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Heidi Neff Christianson, shareholder at Nilan Johnson Lewis, says, “It’s a strategic advantage for firms that have a good balance in both shareholdership and in firm leadership among genders.” (Submitted photo)
Heidi Neff Christianson, shareholder at Nilan Johnson Lewis, says, “It’s a strategic advantage for firms that have a good balance in both shareholdership and in firm leadership among genders.” (Submitted photo)

Breaking the Ice: Firm president eyes ‘next generation of lawyers’

Name: Heidi Neff Christianson

Title: Shareholder and firm president, Nilan Johnson Lewis

Education: B.A., economics, Concordia College; J.D., University of Minnesota Law School

 

Heidi Neff Christianson, shareholder at Nilan Johnson Lewis, this year began serving what traditionally would be a four-year term as the first female president in the firm’s 22-year history.

More significant, Christianson said, is that women are managing partners at only eight of the Twin Cities’ 25 largest law firms.

“It’s a strategic advantage for firms that have a good balance in both shareholdership and in firm leadership among genders,” Christianson said. “It makes us stronger, smarter.”

Christianson, who represents health care and nonprofit entities, previously regulated charities and private foundations as an assistant attorney general.

Q. What’s the best way to start a conversation with you?

A. Ask me about how you retain the new generation of legal talent. Trying to figure out what they want and how they will practice law is something I love talking to people about. The next generation of lawyers probably wants more flexibility and open-endedness. … If you don’t offer them a diverse workplace, they will find it somewhere else.

Q. What prompted you to study law and pursue it professionally?

A. As I was finishing four years at Concordia, a mentor suggested taking the Law School Admission Test. My incoming year at the University of Minnesota Law School was the first year that females made up 50 percent of the law school class. I was recruited partly to help achieve that metric.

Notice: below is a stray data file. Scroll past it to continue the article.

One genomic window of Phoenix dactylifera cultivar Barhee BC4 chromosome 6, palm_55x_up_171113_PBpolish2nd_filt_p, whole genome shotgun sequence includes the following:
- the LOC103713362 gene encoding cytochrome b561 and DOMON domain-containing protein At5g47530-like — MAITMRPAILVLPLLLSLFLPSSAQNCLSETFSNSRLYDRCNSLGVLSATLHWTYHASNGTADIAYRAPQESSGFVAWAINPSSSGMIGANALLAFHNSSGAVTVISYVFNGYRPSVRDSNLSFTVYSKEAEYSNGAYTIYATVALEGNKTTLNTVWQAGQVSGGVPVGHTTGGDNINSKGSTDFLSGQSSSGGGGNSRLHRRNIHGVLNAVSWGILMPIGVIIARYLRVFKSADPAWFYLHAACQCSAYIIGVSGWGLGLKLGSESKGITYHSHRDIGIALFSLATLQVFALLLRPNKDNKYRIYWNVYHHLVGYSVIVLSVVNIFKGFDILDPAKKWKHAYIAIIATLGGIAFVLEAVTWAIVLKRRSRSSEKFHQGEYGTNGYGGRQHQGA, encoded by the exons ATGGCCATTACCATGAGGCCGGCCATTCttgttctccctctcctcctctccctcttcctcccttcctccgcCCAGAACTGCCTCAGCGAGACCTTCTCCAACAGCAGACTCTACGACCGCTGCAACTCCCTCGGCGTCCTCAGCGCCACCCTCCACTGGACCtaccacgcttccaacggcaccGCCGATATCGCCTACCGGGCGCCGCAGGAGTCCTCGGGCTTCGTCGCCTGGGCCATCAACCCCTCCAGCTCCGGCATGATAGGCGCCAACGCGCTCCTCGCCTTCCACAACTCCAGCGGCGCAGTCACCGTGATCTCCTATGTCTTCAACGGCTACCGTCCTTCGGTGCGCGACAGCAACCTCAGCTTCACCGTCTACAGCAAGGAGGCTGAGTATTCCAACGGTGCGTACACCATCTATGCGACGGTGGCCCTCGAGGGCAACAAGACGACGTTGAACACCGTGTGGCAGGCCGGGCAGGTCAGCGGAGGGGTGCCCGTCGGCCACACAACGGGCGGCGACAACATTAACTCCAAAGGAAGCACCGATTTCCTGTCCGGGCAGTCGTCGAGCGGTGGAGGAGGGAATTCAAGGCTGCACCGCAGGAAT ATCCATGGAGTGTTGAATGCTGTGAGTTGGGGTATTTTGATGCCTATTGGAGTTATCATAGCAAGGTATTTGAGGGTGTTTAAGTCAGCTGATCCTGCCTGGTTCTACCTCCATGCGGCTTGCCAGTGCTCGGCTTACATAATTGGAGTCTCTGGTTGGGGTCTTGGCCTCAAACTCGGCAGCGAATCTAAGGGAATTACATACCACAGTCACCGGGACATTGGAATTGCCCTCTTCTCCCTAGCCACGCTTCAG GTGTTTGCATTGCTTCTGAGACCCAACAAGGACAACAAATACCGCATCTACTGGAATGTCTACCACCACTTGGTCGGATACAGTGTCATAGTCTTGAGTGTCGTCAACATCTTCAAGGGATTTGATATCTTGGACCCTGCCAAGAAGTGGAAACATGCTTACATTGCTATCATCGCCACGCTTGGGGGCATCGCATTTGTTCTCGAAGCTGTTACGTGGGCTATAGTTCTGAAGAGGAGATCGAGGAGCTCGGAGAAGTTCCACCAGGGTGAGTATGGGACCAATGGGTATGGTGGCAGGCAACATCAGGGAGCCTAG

Q. What books are on your bedside table or e-reader?

A. I’m reading, “That’s What She Said,” by Joanne Lipman. The subtitle is “What Men Need to Know (and Women Need to Tell Them) About Working Together.”

Q. What is a pet peeve of yours?

A. I hate when I’m running late. It stresses me out so bad.

Q. What are your favorite aspects of being an attorney?

A. I’m able to form partnerships with creative, energetic, forward-looking, problem-solving nonprofit leaders and bring this piece of the puzzle, the regulatory tax information that they need to accomplish their mission.

Q. Least favorite?

A. Sending bills. I think every attorney would say that. I don’t have anything that I really don’t like about it.

Q. What’s a favorite activity outside your job?

A. My family likes to Nordic ski. We’re a family of cross-country skiers. We spend the winters chasing down snow in the Twin Cities at a snowmaking venue, or my favorite place to go is a cross-country ski resort in northern Minnesota called Maplelag Resort.

Q. Is there an attorney or judge, past or present, whom you admire most?

A. Sheila Fishman. She was my first manager at the attorney general’s office. I worked for her when I had two small children, both boys. What she did was give me permission to not be a perfect parent or a perfect attorney and continue to persevere knowing that my kids when they were adults, which they are now, would look back and draw upon watching me struggle and persevere.

Q. What’s a misconception people have about working as an attorney?

A. People assume that all attorneys are in court regularly. I generally say that if I’m in court something’s gone badly wrong. But that’s not true. I’ve actually been to court three times and I know where to stand. I bring a litigator to tell me what to do. Every once in a while nonprofits have to go to court to obtain an order to do something different with their assets and I have done that for large nonprofits in the Twin Cities.

Q. What, if any, is your favorite depiction of the legal professional in popular culture (books, films, TV)?

A. I don’t watch TV at all. I don’t have any TV shows. I don’t have any popular culture in my life. There’s no time. I have three teenage children (who) provide all the drama you could ever wish for in your life. If you can face the tribulations of three teenagers before you go to work there’s hardly anything a client or an opposing counsel can do to you that’s worse.

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